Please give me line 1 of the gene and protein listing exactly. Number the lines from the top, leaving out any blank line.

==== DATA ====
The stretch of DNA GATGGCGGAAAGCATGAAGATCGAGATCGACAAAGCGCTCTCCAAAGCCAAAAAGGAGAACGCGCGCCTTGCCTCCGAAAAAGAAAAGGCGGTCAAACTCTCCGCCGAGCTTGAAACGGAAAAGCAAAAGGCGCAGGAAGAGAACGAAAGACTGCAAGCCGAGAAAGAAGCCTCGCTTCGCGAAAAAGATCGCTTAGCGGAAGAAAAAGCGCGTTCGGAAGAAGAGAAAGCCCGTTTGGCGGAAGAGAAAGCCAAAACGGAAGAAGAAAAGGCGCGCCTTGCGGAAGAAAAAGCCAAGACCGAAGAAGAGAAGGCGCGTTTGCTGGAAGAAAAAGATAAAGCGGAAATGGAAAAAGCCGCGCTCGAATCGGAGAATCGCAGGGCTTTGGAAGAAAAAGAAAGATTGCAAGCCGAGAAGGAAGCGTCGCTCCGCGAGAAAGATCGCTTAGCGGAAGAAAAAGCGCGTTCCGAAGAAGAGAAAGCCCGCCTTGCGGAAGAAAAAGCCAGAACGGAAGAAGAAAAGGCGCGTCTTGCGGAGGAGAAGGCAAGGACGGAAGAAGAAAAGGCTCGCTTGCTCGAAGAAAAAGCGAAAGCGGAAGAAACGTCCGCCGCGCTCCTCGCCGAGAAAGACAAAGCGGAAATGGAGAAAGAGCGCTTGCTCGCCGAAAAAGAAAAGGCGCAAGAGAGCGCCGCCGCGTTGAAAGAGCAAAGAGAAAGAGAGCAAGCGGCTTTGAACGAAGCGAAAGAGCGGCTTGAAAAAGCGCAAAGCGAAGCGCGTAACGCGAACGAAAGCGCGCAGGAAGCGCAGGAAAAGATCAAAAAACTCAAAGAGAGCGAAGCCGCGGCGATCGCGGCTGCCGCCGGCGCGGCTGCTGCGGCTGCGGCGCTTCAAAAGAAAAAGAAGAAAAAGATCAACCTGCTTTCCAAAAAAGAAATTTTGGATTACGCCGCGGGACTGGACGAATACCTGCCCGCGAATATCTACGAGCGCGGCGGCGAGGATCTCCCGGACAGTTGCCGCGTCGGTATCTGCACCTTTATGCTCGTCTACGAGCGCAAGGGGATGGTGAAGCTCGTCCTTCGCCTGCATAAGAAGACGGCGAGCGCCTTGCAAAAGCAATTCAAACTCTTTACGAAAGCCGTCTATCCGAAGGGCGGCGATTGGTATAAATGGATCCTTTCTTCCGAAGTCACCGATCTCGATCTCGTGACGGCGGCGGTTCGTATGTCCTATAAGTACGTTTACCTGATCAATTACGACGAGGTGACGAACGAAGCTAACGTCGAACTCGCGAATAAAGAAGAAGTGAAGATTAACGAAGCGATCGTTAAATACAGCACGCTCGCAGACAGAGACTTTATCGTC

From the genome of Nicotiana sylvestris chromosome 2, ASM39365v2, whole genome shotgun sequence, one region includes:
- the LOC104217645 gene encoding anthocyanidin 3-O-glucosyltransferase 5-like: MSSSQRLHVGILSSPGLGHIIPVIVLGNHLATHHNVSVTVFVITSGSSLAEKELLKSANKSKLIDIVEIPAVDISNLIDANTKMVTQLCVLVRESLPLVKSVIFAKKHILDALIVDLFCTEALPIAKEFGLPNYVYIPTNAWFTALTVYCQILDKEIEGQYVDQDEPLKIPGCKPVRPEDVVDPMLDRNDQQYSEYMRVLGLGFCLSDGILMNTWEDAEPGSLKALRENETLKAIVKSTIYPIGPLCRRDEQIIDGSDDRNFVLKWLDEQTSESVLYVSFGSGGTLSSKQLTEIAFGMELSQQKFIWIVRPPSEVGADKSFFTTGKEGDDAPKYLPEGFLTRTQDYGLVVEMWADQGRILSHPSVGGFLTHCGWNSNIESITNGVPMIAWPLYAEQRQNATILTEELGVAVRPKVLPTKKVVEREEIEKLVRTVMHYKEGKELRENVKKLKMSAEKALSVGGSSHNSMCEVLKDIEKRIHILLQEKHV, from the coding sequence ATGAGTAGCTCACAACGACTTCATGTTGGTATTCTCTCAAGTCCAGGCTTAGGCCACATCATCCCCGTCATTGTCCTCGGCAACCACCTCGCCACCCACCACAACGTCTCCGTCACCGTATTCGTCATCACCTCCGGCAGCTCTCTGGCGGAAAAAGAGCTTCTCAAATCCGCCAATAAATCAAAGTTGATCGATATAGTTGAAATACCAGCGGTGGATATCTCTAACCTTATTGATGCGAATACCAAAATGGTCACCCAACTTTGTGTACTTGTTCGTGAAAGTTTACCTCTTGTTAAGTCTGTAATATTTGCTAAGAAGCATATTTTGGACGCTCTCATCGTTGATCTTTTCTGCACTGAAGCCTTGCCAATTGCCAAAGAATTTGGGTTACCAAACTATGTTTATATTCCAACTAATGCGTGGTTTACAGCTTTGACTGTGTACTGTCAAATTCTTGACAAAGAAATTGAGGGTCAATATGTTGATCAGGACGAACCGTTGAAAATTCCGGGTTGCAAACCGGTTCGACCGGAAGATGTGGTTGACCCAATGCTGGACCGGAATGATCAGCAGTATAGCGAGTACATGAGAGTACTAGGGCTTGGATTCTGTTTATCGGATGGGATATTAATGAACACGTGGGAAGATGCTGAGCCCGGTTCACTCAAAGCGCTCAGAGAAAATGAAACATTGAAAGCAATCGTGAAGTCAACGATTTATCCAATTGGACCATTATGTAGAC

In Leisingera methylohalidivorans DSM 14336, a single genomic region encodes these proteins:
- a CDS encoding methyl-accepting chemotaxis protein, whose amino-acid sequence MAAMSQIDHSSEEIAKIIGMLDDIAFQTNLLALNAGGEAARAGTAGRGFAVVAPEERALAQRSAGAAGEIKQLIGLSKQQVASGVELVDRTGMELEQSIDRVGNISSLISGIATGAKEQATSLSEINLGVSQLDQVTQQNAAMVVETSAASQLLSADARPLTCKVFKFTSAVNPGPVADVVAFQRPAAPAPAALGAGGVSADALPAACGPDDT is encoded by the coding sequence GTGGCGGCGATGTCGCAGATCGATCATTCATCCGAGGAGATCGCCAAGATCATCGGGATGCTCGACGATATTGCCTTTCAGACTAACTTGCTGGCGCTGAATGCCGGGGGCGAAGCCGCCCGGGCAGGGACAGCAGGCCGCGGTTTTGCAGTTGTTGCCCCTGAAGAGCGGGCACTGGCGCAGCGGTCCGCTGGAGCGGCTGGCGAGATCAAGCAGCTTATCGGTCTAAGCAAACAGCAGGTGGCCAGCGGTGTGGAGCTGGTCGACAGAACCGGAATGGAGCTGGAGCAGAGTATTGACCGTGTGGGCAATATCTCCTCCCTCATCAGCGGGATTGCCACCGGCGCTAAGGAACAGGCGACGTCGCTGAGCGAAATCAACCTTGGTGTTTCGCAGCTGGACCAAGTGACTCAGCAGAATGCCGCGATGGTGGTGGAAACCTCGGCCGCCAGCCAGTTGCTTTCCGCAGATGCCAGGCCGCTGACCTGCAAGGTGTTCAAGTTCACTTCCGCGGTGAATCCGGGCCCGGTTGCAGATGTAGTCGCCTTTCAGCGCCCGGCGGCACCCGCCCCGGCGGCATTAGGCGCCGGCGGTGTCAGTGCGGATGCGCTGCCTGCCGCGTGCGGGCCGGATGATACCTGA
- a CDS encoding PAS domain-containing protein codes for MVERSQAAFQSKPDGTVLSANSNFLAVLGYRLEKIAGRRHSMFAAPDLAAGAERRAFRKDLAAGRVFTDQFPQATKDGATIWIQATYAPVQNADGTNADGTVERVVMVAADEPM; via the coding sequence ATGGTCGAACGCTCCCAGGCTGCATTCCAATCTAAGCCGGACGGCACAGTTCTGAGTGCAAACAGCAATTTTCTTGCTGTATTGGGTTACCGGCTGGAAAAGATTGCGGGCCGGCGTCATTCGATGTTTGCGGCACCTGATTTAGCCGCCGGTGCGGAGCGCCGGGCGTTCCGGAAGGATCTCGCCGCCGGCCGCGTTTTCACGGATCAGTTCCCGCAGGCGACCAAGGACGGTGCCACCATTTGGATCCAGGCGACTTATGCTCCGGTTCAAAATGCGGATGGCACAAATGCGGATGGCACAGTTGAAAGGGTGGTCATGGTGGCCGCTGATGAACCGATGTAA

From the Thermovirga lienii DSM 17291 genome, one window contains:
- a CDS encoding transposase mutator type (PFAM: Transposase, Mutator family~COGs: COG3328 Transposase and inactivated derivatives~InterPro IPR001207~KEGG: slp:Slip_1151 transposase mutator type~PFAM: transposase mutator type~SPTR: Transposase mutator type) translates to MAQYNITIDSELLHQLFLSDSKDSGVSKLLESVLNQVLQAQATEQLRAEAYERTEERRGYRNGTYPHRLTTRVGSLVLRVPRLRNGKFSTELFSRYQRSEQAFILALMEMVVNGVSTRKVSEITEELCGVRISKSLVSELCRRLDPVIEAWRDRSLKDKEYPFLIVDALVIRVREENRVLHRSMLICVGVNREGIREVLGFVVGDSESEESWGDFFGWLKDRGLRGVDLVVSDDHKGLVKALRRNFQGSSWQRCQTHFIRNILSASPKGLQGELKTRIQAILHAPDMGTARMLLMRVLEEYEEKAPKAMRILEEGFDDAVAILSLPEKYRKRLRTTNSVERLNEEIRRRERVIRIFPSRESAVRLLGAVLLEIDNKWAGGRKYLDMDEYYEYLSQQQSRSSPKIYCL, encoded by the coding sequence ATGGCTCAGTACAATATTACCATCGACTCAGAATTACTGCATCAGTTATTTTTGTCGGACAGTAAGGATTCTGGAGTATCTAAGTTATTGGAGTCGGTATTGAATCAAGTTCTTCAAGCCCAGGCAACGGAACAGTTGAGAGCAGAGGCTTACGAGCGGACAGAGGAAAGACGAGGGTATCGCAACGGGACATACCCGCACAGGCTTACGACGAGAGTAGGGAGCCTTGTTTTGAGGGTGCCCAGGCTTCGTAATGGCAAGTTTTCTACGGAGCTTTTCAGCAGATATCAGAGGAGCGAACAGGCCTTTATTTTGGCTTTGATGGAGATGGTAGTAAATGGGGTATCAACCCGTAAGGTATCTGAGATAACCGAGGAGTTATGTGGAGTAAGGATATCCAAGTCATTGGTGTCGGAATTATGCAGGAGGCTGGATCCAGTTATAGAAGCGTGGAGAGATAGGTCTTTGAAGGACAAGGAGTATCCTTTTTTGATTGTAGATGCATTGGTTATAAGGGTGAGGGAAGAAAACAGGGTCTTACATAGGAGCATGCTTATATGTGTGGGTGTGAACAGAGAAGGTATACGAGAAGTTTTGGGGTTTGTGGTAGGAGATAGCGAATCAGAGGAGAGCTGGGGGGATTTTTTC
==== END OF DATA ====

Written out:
The stretch of DNA GATGGCGGAAAGCATGAAGATCGAGATCGACAAAGCGCTCTCCAAAGCCAAAAAGGAGAACGCGCGCCTTGCCTCCGAAAAAGAAAAGGCGGTCAAACTCTCCGCCGAGCTTGAAACGGAAAAGCAAAAGGCGCAGGAAGAGAACGAAAGACTGCAAGCCGAGAAAGAAGCCTCGCTTCGCGAAAAAGATCGCTTAGCGGAAGAAAAAGCGCGTTCGGAAGAAGAGAAAGCCCGTTTGGCGGAAGAGAAAGCCAAAACGGAAGAAGAAAAGGCGCGCCTTGCGGAAGAAAAAGCCAAGACCGAAGAAGAGAAGGCGCGTTTGCTGGAAGAAAAAGATAAAGCGGAAATGGAAAAAGCCGCGCTCGAATCGGAGAATCGCAGGGCTTTGGAAGAAAAAGAAAGATTGCAAGCCGAGAAGGAAGCGTCGCTCCGCGAGAAAGATCGCTTAGCGGAAGAAAAAGCGCGTTCCGAAGAAGAGAAAGCCCGCCTTGCGGAAGAAAAAGCCAGAACGGAAGAAGAAAAGGCGCGTCTTGCGGAGGAGAAGGCAAGGACGGAAGAAGAAAAGGCTCGCTTGCTCGAAGAAAAAGCGAAAGCGGAAGAAACGTCCGCCGCGCTCCTCGCCGAGAAAGACAAAGCGGAAATGGAGAAAGAGCGCTTGCTCGCCGAAAAAGAAAAGGCGCAAGAGAGCGCCGCCGCGTTGAAAGAGCAAAGAGAAAGAGAGCAAGCGGCTTTGAACGAAGCGAAAGAGCGGCTTGAAAAAGCGCAAAGCGAAGCGCGTAACGCGAACGAAAGCGCGCAGGAAGCGCAGGAAAAGATCAAAAAACTCAAAGAGAGCGAAGCCGCGGCGATCGCGGCTGCCGCCGGCGCGGCTGCTGCGGCTGCGGCGCTTCAAAAGAAAAAGAAGAAAAAGATCAACCTGCTTTCCAAAAAAGAAATTTTGGATTACGCCGCGGGACTGGACGAATACCTGCCCGCGAATATCTACGAGCGCGGCGGCGAGGATCTCCCGGACAGTTGCCGCGTCGGTATCTGCACCTTTATGCTCGTCTACGAGCGCAAGGGGATGGTGAAGCTCGTCCTTCGCCTGCATAAGAAGACGGCGAGCGCCTTGCAAAAGCAATTCAAACTCTTTACGAAAGCCGTCTATCCGAAGGGCGGCGATTGGTATAAATGGATCCTTTCTTCCGAAGTCACCGATCTCGATCTCGTGACGGCGGCGGTTCGTATGTCCTATAAGTACGTTTACCTGATCAATTACGACGAGGTGACGAACGAAGCTAACGTCGAACTCGCGAATAAAGAAGAAGTGAAGATTAACGAAGCGATCGTTAAATACAGCACGCTCGCAGACAGAGACTTTATCGTC